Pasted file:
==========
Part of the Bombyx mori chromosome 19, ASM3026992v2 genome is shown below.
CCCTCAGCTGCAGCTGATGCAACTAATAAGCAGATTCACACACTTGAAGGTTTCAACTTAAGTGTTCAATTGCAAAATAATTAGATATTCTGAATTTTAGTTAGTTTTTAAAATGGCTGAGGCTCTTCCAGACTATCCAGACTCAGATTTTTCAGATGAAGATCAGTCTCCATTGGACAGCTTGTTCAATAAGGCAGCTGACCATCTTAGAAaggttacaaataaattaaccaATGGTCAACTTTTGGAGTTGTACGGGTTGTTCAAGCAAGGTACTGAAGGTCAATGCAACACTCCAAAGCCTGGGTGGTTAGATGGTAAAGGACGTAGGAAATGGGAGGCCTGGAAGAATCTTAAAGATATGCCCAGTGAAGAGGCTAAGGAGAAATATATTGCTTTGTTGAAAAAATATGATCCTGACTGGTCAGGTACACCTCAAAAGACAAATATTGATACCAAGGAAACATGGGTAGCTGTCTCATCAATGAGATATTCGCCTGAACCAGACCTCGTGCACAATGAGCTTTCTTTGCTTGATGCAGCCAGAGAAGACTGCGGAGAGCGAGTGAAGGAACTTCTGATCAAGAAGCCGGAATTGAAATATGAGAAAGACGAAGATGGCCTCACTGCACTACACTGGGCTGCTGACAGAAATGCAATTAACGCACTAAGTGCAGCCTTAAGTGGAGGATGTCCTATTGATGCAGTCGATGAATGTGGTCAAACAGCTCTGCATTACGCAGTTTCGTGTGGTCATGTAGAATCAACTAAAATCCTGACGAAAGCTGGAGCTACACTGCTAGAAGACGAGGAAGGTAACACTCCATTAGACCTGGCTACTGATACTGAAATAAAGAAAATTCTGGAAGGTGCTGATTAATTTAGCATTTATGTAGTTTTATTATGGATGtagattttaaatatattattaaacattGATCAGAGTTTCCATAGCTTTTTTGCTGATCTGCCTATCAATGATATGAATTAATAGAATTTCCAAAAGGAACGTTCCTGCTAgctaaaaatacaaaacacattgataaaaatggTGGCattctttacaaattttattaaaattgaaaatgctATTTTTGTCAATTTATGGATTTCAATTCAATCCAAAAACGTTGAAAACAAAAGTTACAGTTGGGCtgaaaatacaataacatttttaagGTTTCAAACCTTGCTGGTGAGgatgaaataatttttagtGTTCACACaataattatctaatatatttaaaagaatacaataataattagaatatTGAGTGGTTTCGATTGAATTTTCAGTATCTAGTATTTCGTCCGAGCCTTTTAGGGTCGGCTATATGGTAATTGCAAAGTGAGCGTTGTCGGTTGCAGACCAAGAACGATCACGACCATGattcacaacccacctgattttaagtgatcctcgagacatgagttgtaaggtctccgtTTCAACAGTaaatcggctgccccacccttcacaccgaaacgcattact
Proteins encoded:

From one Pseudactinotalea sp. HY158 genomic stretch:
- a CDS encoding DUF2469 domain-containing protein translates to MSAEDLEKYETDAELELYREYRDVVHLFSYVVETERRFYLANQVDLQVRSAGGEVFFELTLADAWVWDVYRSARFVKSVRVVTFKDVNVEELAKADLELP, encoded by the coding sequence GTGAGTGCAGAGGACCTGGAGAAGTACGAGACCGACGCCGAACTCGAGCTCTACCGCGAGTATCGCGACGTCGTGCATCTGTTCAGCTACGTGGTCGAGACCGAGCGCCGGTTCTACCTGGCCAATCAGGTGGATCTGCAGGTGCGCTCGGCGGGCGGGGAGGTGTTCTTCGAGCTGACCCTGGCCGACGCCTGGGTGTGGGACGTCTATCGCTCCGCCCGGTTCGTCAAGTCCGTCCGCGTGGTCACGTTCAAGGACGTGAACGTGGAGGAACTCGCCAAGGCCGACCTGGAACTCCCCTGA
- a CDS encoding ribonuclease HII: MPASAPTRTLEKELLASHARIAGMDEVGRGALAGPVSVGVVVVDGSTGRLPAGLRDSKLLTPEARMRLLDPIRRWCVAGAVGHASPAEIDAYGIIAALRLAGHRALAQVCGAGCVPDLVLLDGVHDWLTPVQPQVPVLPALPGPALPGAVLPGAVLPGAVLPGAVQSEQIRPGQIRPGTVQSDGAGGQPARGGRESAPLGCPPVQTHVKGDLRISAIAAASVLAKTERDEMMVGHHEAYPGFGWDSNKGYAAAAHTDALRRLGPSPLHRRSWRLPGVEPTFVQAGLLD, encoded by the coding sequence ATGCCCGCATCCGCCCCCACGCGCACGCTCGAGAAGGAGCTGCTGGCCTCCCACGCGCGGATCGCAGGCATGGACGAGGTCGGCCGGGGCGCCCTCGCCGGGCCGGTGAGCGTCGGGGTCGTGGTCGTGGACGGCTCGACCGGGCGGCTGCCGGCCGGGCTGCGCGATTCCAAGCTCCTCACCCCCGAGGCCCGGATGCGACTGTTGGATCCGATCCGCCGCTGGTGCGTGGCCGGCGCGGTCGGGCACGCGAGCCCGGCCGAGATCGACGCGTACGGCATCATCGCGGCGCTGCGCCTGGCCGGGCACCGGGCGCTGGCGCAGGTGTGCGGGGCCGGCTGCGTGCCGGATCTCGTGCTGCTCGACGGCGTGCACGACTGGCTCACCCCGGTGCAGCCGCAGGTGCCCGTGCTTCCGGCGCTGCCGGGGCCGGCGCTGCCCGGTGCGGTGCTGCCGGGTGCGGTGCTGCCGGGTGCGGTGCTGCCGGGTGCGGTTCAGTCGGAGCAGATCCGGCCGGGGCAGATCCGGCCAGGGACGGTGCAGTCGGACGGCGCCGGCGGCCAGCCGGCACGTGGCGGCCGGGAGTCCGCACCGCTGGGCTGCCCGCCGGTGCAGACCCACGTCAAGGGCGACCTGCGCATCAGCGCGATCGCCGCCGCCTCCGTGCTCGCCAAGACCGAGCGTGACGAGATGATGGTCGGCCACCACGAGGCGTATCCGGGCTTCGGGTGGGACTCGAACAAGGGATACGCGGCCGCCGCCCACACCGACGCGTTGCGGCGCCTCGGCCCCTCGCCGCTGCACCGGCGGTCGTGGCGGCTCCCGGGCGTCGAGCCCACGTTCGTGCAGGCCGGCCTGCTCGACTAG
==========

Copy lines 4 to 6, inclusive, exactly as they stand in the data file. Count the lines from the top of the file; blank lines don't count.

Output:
From one Pseudactinotalea sp. HY158 genomic stretch:
- a CDS encoding DUF2469 domain-containing protein translates to MSAEDLEKYETDAELELYREYRDVVHLFSYVVETERRFYLANQVDLQVRSAGGEVFFELTLADAWVWDVYRSARFVKSVRVVTFKDVNVEELAKADLELP, encoded by the coding sequence GTGAGTGCAGAGGACCTGGAGAAGTACGAGACCGACGCCGAACTCGAGCTCTACCGCGAGTATCGCGACGTCGTGCATCTGTTCAGCTACGTGGTCGAGACCGAGCGCCGGTTCTACCTGGCCAATCAGGTGGATCTGCAGGTGCGCTCGGCGGGCGGGGAGGTGTTCTTCGAGCTGACCCTGGCCGACGCCTGGGTGTGGGACGTCTATCGCTCCGCCCGGTTCGTCAAGTCCGTCCGCGTGGTCACGTTCAAGGACGTGAACGTGGAGGAACTCGCCAAGGCCGACCTGGAACTCCCCTGA
- a CDS encoding ribonuclease HII: MPASAPTRTLEKELLASHARIAGMDEVGRGALAGPVSVGVVVVDGSTGRLPAGLRDSKLLTPEARMRLLDPIRRWCVAGAVGHASPAEIDAYGIIAALRLAGHRALAQVCGAGCVPDLVLLDGVHDWLTPVQPQVPVLPALPGPALPGAVLPGAVLPGAVLPGAVQSEQIRPGQIRPGTVQSDGAGGQPARGGRESAPLGCPPVQTHVKGDLRISAIAAASVLAKTERDEMMVGHHEAYPGFGWDSNKGYAAAAHTDALRRLGPSPLHRRSWRLPGVEPTFVQAGLLD, encoded by the coding sequence ATGCCCGCATCCGCCCCCACGCGCACGCTCGAGAAGGAGCTGCTGGCCTCCCACGCGCGGATCGCAGGCATGGACGAGGTCGGCCGGGGCGCCCTCGCCGGGCCGGTGAGCGTCGGGGTCGTGGTCGTGGACGGCTCGACCGGGCGGCTGCCGGCCGGGCTGCGCGATTCCAAGCTCCTCACCCCCGAGGCCCGGATGCGACTGTTGGATCCGATCCGCCGCTGGTGCGTGGCCGGCGCGGTCGGGCACGCGAGCCCGGCCGAGATCGACGCGTACGGCATCATCGCGGCGCTGCGCCTGGCCGGGCACCGGGCGCTGGCGCAGGTGTGCGGGGCCGGCTGCGTGCCGGATCTCGTGCTGCTCGACGGCGTGCACGACTGGCTCACCCCGGTGCAGCCGCAGGTGCCCGTGCTTCCGGCGCTGCCGGGGCCGGCGCTGCCCGGTGCGGTGCTGCCGGGTGCGGTGCTGCCGGGTGCGGTGCTGCCGGGTGCGGTTCAGTCGGAGCAGATCCGGCCGGGGCAGATCCGGCCAGGGACGGTGCAGTCGGACGGCGCCGGCGGCCAGCCGGCACGTGGCGGCCGGGAGTCCGCACCGCTGGGCTGCCCGCCGGTGCAGACCCACGTCAAGGGCGACCTGCGCATCAGCGCGATCGCCGCCGCCTCCGTGCTCGCCAAGACCGAGCGTGACGAGATGATGGTCGGCCACCACGAGGCGTATCCGGGCTTCGGGTGGGACTCGAACAAGGGATACGCGGCCGCCGCCCACACCGACGCGTTGCGGCGCCTCGGCCCCTCGCCGCTGCACCGGCGGTCGTGGCGGCTCCCGGGCGTCGAGCCCACGTTCGTGCAGGCCGGCCTGCTCGACTAG